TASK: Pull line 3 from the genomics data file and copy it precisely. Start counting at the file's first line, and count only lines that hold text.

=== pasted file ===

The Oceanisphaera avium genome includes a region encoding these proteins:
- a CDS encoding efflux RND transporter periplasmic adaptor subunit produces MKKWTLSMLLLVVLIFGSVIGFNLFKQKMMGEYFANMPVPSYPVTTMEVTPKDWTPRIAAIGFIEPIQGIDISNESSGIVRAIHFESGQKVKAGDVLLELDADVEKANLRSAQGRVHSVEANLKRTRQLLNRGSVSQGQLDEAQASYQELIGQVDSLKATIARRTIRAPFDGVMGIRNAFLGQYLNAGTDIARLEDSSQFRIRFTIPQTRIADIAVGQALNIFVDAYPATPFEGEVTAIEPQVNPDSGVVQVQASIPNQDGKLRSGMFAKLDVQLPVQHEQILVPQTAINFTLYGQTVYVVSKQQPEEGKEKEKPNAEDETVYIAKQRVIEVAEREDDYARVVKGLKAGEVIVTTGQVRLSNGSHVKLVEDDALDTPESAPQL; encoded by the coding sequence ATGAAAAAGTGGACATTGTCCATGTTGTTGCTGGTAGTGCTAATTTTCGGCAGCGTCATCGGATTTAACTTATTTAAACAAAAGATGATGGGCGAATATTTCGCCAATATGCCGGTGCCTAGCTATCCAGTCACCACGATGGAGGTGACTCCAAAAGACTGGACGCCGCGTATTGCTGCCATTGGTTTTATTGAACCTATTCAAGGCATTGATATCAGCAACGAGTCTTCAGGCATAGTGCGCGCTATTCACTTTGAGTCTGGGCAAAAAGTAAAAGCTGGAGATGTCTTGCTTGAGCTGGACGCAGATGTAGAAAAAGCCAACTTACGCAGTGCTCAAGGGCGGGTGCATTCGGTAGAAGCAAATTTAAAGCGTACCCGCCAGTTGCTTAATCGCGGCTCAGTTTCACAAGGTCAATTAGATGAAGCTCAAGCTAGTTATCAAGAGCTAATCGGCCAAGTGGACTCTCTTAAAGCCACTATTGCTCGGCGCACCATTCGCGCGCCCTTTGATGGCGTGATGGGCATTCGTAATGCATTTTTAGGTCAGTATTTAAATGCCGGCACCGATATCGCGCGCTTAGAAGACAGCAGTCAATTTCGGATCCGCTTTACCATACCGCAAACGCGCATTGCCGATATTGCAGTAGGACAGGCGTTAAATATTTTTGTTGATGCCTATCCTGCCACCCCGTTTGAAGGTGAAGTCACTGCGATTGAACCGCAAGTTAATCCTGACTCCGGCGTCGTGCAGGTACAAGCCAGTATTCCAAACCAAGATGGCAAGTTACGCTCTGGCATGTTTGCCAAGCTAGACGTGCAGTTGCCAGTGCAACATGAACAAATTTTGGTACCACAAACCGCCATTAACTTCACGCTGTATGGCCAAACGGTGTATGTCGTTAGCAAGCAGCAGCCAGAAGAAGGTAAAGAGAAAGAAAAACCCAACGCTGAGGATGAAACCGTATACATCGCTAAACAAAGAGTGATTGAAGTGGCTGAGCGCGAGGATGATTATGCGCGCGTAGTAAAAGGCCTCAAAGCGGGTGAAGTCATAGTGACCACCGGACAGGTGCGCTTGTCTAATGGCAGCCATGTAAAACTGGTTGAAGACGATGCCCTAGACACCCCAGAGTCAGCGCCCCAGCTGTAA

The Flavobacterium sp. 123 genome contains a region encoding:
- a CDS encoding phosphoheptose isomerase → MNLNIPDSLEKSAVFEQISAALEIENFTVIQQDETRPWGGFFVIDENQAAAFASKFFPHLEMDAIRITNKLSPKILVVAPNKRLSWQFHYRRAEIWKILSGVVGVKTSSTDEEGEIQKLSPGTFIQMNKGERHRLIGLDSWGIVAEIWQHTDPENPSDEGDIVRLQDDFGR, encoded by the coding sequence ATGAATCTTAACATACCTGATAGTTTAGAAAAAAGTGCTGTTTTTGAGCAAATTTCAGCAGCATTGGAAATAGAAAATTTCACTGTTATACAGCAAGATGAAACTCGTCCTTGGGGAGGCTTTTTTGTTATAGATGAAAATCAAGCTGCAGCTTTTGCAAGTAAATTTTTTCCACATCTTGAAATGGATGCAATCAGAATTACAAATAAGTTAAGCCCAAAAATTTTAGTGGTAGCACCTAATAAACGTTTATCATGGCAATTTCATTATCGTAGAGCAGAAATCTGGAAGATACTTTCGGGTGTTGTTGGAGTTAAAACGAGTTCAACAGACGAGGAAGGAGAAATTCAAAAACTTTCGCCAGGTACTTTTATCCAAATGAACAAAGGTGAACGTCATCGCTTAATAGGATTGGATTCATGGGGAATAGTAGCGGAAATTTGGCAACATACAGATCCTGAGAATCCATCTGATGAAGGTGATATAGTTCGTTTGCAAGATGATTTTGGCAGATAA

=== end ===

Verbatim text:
The Flavobacterium sp. 123 genome contains a region encoding: